It's not necessarily for everyone (I really, really like maps). The great part about grandiose plans is that you can ignore them and just get lost and have fun. I ended up cruising down a lot of residential streets and sketchy areas and boring subdivisions, (and got a few odd looks when I would bike by the same intersection three times in five minutes, or up a short dead-end street only to turn away grinning) and it got a lot harder to "knock off a few streets" as the streets I hadn't been on receded increasingly far away.

     Restlessness is one possible side effect, too. Having been on every street on the West Side, it's impossible for me to get lost or make new street grid discoveries, and the challenge of getting to the new ones can seem insurmountable. The new environments to map are farther off, and this detracts from the spontaneity of the original experience. But that's the beauty of it all. I get to see much more of the city around me than the paths of home-work-bar-beach. All the tiny little nooks and funny ways to hack the city to meet my needs, the shortcuts that wouldn't occur to people--they really help keep my physical surroundings an organic whole.


(walking your town would be a better manifesto, but these are some notes from 2008 that I've decided to transcribe and get out of my hair. Plus I should be tuning my bicycle, and bicycle theory is a great way to procrastinate on that.)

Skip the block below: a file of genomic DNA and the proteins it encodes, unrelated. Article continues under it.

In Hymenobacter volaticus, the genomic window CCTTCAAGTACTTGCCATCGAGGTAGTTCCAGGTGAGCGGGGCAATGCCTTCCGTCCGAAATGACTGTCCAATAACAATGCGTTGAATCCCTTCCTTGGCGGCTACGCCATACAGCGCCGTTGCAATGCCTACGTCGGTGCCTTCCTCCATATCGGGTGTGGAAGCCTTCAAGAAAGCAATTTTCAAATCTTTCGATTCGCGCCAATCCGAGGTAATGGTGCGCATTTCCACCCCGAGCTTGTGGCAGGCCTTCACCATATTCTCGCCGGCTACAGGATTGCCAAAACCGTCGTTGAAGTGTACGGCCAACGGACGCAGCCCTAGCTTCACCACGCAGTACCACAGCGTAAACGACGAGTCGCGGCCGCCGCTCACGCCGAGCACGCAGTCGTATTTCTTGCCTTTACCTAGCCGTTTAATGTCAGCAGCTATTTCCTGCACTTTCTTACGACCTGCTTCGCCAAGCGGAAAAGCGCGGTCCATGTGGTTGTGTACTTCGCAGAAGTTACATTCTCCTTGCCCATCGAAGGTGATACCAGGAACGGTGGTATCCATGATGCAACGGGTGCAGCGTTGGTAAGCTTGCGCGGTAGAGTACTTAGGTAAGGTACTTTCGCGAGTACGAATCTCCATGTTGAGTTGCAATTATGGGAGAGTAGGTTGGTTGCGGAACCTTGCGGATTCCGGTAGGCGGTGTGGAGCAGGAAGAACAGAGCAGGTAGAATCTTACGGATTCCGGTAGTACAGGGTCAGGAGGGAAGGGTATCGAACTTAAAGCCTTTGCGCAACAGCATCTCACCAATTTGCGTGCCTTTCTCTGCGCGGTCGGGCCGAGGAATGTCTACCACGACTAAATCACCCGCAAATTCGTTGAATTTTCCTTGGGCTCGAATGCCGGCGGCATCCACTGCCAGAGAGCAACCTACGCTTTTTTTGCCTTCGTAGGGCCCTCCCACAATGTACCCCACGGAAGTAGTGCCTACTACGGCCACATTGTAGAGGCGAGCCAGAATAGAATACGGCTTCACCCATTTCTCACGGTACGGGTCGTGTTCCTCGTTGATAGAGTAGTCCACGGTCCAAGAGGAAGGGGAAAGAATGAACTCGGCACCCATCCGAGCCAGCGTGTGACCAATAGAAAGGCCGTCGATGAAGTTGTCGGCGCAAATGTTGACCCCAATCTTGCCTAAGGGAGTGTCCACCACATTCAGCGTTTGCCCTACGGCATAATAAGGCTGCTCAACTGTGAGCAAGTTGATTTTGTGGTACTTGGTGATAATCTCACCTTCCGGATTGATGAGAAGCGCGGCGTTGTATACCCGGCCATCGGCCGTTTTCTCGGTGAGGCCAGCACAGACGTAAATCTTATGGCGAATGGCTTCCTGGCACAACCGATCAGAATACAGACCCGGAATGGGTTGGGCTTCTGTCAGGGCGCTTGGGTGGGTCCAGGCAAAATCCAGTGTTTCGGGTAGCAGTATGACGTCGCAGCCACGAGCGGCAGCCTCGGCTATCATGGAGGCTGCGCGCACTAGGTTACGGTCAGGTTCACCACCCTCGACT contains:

Tuesday, January 19, 2010

Limiting Magnitude triangles!

I remember these from...high school? Hadn't done much with them, and I won't tonight, but foggy nights are good for organization and theory, I suppose.

Establishing limited magnitude.

Thursday, January 14, 2010

A Bad Night of Stargazing Beats a Good Day At Work

Got out tonight about 11:30; clear skies in large chunks but definitely a frustrating evening. Canopus might have been above the horizon but fog banks rendered it pretty invisible. I might have been able to get as close as tau Puppis. Oh well. Could definitely resolve most if not all of Puppis and gamma Velorum to boot, so a good swath of the summer sky extending east towards Hydra and west towards what I presume to have been the vicinity of Caelum and Pictor? Anyway. Praesepe in Cancer was right overhead but nigh-impossible to resolve with my binoculars, Andromeda was fuzzy and indistinct, M79 was utterly elusive although I think I know where to look, Arcturus was hidden in fog over West Cliff though it might be out now...

Still, I suppose it to be a victory that I knew exactly where all of these things should have been; my "global" knowledge seems not to have suffered in a weather-and-sickness-related lapse in stargazing...

[Edit: ooo, and apparently that was Saturn rising in Virgo. Good to know.]

Monday, January 04, 2010


Good New Year's so far; housemates and dogs filtering back into the house, so much sun it's not even funny, and even daily reading and writing, which had eluded me for a little while.

And dorky cephalopod evolutionary poetry. Where else would I put this?